“She assures continuity on the one hand and on the other hand is exquisitely qualified,” said Nathan Sheets, chief international economist at Citigroup Inc. in New York, who previously served as the top international economist at the Fed. “I don’t know if there’s ever been a Federal Reserve chairman with a broader set of credentials.”
When Yellen became vice chairman of the Fed in 2010, she passed the Senate Banking Committee with a vote of 17-6, providing a preview of what her confirmation process could look like. There are 12 Democrats and 10 Republicans on the Banking Committee.
Senator Bob Corker, one of the top Republicans on the banking committee, said Yellen’s record will come under scrutiny. “I voted against Vice Chairman Yellen’s original nomination to the Fed in 2010 because of her dovish views on monetary policy,” Corker, of Tennessee, said in a statement. “We will closely examine her record since that time, but I am not aware of anything that demonstrates her views have changed.”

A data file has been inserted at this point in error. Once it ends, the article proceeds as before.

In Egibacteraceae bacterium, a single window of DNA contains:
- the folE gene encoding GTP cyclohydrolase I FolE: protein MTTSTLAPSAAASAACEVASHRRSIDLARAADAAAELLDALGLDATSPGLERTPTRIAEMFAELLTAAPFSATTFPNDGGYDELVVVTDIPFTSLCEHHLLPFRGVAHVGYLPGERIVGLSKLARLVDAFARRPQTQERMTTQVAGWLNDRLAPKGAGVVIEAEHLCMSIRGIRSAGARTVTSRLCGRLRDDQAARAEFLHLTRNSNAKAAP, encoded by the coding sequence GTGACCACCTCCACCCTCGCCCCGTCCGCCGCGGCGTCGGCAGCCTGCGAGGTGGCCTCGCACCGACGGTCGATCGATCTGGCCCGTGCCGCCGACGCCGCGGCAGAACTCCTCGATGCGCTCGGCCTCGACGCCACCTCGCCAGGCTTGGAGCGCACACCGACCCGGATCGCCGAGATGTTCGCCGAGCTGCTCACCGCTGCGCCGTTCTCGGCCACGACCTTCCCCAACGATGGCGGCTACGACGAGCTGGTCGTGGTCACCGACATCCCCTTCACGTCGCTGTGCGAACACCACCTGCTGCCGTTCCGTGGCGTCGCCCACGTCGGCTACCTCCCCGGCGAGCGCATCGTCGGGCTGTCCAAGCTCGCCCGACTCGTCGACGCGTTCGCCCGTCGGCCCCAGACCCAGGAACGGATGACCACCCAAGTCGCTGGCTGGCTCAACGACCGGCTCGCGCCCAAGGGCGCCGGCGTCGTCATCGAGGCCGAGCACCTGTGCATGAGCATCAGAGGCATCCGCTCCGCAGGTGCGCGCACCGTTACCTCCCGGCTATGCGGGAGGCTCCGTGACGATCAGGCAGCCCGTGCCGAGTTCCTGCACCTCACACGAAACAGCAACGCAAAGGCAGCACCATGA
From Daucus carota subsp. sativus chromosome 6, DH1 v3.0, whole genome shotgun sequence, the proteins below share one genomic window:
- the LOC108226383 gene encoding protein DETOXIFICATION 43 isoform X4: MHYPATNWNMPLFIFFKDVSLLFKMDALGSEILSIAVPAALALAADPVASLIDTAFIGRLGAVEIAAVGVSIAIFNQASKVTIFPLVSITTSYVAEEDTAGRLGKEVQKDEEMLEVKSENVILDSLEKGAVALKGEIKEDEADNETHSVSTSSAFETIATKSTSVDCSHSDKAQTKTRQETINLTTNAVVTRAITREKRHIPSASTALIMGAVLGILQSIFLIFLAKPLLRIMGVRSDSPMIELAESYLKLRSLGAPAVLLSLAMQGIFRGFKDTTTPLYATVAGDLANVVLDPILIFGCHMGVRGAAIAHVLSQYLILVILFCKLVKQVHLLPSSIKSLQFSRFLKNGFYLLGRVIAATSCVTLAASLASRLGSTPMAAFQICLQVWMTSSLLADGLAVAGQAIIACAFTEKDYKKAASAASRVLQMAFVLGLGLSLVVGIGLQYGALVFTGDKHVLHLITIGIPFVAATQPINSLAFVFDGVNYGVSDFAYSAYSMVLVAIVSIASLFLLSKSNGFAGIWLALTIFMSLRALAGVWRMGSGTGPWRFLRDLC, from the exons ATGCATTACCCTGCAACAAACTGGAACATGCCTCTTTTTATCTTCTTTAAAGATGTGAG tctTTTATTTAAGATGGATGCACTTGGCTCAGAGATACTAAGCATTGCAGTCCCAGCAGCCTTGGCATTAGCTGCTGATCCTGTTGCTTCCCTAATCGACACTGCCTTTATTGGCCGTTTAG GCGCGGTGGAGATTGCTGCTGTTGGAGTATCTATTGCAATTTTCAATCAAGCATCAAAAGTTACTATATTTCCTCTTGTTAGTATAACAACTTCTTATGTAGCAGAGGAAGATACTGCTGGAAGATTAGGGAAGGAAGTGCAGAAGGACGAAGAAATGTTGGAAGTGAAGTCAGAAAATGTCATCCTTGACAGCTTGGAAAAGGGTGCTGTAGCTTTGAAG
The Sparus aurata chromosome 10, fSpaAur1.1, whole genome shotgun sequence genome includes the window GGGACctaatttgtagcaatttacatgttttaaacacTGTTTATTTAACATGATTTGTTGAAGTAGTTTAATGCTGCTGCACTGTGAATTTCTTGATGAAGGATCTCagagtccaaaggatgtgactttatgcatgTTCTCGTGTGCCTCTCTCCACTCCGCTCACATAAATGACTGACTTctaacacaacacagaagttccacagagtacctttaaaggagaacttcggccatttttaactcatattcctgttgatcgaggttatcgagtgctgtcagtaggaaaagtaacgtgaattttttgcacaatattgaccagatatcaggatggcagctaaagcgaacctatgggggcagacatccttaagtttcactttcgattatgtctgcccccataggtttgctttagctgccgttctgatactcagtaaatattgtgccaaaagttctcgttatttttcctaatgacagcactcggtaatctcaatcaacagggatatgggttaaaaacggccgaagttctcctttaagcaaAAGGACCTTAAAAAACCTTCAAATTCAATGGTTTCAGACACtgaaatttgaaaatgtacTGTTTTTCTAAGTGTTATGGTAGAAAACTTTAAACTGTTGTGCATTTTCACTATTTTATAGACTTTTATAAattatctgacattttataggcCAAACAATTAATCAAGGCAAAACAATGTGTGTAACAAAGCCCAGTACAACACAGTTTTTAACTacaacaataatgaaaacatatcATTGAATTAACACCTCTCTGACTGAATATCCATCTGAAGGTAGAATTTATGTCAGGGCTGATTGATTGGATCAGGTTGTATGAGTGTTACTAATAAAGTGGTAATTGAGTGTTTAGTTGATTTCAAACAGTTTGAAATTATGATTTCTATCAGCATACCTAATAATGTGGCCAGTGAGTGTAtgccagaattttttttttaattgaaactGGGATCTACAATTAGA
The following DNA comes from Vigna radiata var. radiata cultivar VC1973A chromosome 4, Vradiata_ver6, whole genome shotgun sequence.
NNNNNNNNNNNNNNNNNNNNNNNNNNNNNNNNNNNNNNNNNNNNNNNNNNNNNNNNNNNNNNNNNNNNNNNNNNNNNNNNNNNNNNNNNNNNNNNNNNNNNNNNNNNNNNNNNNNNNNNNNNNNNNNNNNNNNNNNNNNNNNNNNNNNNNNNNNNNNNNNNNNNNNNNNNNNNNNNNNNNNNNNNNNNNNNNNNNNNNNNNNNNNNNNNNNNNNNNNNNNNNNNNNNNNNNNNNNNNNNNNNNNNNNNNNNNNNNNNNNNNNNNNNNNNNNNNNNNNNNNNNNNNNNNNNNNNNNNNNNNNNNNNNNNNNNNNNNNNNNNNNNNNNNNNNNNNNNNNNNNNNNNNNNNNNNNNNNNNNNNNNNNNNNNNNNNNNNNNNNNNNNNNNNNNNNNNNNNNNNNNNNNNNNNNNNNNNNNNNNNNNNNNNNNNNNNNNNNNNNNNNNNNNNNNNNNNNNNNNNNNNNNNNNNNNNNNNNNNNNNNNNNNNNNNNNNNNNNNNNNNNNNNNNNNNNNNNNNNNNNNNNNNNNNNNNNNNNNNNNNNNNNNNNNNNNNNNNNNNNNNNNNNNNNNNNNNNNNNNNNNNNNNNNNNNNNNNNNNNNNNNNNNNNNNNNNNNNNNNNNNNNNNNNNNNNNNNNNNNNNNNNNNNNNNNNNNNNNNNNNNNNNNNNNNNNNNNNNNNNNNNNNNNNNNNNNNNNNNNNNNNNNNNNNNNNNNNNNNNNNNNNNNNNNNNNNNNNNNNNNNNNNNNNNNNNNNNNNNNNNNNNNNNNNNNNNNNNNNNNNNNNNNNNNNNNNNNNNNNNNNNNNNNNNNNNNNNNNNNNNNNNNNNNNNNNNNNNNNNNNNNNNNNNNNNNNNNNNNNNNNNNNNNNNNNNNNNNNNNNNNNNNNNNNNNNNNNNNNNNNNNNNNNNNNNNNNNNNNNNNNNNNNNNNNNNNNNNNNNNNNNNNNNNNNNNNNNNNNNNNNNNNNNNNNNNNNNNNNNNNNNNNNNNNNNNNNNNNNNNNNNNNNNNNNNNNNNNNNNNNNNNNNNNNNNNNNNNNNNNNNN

Yellen became San Francisco Fed president in June 2004, well before house prices collapsed. Home prices were rising at an annual pace of more than 15% from May 2004 to December 2005, according to the Case-Shiller index of home prices in 20 cities.
Transcripts from meetings of the central bank in 2007, not released until earlier this year, show that Yellen was among the first Fed policy makers to warn how severe the housing situation was becoming.
Gorilla in the Room
At the May 2007 FOMC meeting, Yellen expressed concern that the Fed staff’s forecast was too optimistic on home prices. The forecast “assumes that national house prices are flat going forward,” she said. “I am worried that they may actually fall.”
At the next meeting, on June 27-28, Yellen said the biggest risk to economic growth was housing, which she called the “600- pound gorilla in the room.”
“The risk for further significant deterioration in the housing market, with house prices falling and mortgage delinquencies rising further, causes me appreciable angst,” Yellen said. “Rising defaults in subprime could spread to other sectors of the mortgage market and could trigger a vicious cycle.”